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The farming community has recently seen an influx of Amish and Mennonites from Pennsylvania, so horse-drawn buggies share the road with pickups. Next to farmland mailboxes are wooden signs quoting Scripture. Crawford's truck bounces past one that asks: "Is Thy Heart Right With God?"
The alfalfa field is less than a mile from the Iowa border. Debris from the plane dropped on both sides of the state line, with one 8-foot section of the tail ending up in Cincinnati, Iowa, 15 miles northeast of the main crash site. The wind carried napkins and insulation and other light detritus as far as 120 miles away. Authorities knew that a commercial jet had disappeared from radar, but they didn't know why and couldn't immediately pinpoint where contact was lost.
On the ground, drivers began to report seeing debris in roadways, and local law enforcement started hearing from aviation authorities and the media.
The impact rattled the windows of Terry Bunnell's house, but he thought — as many others, who had heard Flight 11 go down, would say later — the storm had simply lingered. By dawn, though, he wondered if the sound was something else. As the sun rose, the Unionville resident walked south and arrived at the crash site around the same time as Lester Cook and his son, Ron. Cook would later find one of the jet engines cratered in his yard, but the wings remained attached to the fuselage, wires dangling from the damaged plane.
The cockpit was intact, though the nose had crashed into the earth at a 20-degree angle. The three men in the cockpit were still strapped in, smoke masks attached to their faces. Reports indicated that the crew's emergency checklist was found between the captain and his instrument panel. The plane's landing gear was down.
Bunnell and Cook heard moaning coming from a nearby tangle of clothing and luggage. Takehiko Nakano was alive, lying on his back across a row of three seats. The 27-year-old Japanese engineer, the crash's only survivor, lived another 90 minutes after he was found; he died at St. Joseph Mercy Hospital (now known as Mercy Medical Center) in Centerville, Iowa, later that morning.
Early speculation was that the plane had been torn apart by the severe weather or had flown too high trying to escape it. But the morning after the plane crashed, W. Mark Felt, then the bureau chief for the FBI's Kansas City office, was already hearing another explanation. Explosive residue had been found on one of the bodies.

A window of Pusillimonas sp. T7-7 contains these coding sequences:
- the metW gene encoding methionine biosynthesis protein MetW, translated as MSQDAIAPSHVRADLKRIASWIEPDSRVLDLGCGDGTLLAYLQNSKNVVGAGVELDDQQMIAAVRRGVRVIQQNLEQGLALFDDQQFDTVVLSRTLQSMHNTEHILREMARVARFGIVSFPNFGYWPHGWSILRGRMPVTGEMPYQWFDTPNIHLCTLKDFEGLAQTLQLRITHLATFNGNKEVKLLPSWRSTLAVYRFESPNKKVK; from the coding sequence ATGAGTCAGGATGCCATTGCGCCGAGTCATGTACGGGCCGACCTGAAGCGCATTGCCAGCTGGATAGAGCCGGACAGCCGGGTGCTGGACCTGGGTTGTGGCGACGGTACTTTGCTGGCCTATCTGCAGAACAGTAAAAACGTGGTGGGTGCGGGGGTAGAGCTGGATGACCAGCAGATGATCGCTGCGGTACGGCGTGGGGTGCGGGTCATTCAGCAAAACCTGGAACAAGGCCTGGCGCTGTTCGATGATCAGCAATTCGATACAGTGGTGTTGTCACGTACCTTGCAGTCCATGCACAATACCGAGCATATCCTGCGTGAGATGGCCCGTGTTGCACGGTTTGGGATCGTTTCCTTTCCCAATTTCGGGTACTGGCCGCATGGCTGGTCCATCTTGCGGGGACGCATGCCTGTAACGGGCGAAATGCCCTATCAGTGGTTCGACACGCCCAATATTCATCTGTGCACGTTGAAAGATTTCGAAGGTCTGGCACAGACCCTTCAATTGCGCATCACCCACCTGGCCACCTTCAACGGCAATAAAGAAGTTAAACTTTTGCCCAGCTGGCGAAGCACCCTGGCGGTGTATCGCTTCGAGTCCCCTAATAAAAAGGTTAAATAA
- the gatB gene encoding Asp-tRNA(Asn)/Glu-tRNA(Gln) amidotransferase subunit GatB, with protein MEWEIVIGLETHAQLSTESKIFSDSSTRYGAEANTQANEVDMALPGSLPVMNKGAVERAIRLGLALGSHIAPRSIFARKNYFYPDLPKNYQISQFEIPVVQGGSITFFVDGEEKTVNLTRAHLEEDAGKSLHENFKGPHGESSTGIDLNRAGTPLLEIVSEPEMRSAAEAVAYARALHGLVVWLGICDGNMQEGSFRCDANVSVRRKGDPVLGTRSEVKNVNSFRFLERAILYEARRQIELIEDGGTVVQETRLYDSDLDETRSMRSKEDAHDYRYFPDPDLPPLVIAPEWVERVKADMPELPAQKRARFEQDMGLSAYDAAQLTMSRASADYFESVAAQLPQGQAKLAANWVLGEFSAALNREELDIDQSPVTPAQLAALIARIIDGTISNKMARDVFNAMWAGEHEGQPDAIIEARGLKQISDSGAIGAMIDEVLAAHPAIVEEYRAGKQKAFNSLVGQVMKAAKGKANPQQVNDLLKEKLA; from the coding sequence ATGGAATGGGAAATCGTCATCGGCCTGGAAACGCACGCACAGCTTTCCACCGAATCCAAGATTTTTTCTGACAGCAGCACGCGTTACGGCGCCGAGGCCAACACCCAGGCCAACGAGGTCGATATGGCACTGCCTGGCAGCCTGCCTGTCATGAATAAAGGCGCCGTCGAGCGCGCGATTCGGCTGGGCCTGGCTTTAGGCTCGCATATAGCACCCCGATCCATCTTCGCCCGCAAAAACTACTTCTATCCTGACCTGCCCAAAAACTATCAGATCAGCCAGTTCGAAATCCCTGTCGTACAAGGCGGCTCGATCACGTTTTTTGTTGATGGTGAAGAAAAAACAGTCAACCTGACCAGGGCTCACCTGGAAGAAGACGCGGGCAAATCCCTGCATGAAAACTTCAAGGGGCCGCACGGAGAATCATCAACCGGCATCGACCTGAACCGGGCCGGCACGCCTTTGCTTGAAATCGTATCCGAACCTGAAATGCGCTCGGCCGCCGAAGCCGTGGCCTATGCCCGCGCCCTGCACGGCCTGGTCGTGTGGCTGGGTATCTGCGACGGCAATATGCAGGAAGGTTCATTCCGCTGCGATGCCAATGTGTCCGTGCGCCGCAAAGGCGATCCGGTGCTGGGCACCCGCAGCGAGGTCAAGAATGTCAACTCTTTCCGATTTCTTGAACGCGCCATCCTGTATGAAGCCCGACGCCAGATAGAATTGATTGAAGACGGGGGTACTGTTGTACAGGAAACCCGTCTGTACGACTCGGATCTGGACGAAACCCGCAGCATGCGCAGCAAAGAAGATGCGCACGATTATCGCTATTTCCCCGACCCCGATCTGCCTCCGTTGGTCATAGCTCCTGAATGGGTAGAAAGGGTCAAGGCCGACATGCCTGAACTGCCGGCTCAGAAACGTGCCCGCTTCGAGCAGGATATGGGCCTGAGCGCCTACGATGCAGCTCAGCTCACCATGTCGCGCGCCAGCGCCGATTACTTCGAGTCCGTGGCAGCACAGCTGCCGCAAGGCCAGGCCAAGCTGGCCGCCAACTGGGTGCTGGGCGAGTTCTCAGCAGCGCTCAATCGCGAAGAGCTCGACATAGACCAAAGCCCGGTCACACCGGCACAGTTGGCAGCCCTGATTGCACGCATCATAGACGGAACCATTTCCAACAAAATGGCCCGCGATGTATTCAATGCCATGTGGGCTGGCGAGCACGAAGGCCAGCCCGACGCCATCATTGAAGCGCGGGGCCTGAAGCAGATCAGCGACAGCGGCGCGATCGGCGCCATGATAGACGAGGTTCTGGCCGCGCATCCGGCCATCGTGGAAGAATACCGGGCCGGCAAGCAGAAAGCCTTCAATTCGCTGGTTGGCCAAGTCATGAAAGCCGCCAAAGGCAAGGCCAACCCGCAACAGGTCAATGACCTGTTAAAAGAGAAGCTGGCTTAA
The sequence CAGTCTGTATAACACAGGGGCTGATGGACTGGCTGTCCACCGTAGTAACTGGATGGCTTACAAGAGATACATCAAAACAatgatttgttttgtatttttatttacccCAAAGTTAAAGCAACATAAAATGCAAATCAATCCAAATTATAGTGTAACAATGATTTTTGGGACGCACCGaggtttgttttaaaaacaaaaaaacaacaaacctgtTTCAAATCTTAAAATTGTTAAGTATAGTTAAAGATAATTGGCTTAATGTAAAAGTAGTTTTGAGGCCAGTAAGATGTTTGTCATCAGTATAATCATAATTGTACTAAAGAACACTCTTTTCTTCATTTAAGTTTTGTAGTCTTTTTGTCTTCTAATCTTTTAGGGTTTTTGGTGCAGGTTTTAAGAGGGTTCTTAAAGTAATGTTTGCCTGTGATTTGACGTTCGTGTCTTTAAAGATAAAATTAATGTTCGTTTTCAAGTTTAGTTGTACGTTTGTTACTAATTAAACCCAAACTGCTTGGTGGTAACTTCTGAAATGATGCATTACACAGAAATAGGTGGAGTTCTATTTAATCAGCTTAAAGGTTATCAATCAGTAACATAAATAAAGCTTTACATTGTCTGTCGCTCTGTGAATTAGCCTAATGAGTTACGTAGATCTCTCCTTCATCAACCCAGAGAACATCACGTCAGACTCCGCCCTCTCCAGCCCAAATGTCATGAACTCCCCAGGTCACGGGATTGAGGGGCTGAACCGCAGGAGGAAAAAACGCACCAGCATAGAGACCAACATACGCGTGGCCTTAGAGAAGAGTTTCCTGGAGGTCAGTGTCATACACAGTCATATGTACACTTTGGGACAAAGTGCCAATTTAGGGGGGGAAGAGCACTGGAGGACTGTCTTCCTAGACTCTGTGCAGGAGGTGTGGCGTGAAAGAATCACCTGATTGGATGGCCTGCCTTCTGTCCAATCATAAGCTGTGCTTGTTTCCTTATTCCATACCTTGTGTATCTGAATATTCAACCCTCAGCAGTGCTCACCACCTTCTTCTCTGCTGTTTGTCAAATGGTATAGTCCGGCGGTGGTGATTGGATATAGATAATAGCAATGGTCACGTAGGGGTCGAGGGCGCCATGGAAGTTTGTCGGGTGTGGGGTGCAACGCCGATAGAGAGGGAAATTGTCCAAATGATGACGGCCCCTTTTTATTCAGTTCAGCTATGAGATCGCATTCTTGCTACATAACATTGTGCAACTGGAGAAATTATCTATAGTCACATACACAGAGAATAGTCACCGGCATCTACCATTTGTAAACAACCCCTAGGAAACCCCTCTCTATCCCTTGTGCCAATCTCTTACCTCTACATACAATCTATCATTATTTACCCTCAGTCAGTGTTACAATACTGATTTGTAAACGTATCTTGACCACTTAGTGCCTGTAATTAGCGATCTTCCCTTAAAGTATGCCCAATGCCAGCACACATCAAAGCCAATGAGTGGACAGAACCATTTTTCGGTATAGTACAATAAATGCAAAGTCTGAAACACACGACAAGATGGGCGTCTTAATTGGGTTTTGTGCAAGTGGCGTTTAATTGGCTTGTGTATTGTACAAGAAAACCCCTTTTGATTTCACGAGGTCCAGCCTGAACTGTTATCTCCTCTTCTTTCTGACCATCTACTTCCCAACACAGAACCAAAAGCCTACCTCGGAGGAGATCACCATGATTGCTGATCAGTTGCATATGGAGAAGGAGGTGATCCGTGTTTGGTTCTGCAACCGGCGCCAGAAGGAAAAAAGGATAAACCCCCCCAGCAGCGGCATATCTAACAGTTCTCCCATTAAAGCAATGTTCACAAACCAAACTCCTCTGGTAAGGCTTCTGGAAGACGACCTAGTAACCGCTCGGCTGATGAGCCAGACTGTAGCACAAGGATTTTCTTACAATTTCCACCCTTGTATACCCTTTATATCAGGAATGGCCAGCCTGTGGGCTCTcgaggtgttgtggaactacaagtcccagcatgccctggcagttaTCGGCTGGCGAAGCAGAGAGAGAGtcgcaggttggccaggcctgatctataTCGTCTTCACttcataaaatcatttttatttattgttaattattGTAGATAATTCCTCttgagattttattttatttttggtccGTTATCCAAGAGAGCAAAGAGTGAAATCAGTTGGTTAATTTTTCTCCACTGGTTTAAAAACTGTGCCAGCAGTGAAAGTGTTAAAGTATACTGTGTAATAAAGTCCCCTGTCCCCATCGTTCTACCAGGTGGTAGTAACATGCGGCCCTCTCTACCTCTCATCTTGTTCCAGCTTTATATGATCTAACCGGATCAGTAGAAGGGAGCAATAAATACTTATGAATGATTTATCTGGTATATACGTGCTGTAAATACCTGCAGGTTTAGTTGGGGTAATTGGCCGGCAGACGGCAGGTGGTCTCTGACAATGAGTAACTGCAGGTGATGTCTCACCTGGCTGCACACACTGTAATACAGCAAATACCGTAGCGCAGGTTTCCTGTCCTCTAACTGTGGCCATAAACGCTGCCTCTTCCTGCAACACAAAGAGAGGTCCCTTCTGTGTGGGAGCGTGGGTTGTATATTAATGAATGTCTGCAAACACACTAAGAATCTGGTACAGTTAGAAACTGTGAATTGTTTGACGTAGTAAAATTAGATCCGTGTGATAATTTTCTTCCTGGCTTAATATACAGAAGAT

Thomas Doty arrived at O'Hare International Airport that Tuesday night with Geneva Fraley, a former co-worker at Luzier Cosmetics, with whom he was planning to open a home-furnishings business in June. The two had both stayed the previous evening at the Hotel Sherman in Chicago. Inside Terminal 2, Doty and Fraley purchased life insurance from one of the two circular counters across from the check-in area. A last-minute insurance purchase was nothing unusual for travelers, but the amounts that Doty and Fraley purchased were. Doty paid for a policy worth $250,000, one that covered accidental death in flight. Fraley picked up $75,000 worth of the same coverage.
Doty, like Fraley, was married. He named his wife as the beneficiary of his new policy; she was pregnant with the couple's second child.
Doty was 34, a graduate of the University of Missouri-Columbia who had moved to Kansas City expecting greatness. But his ceramic-coffin business had gone into bankruptcy in 1961, and by March 1962, he'd left his next job as a salesman with Luzier. A month later, he was charged with attacking a woman at a Kansas City, Kansas, intersection; police said he struck her and took her pocketbook. When police found Doty with a gun and the woman's purse, Doty claimed that he'd discovered the pocketbook while walking around to get fresh air. He was due in court to face first-degree robbery and concealed-weapon charges on May 25.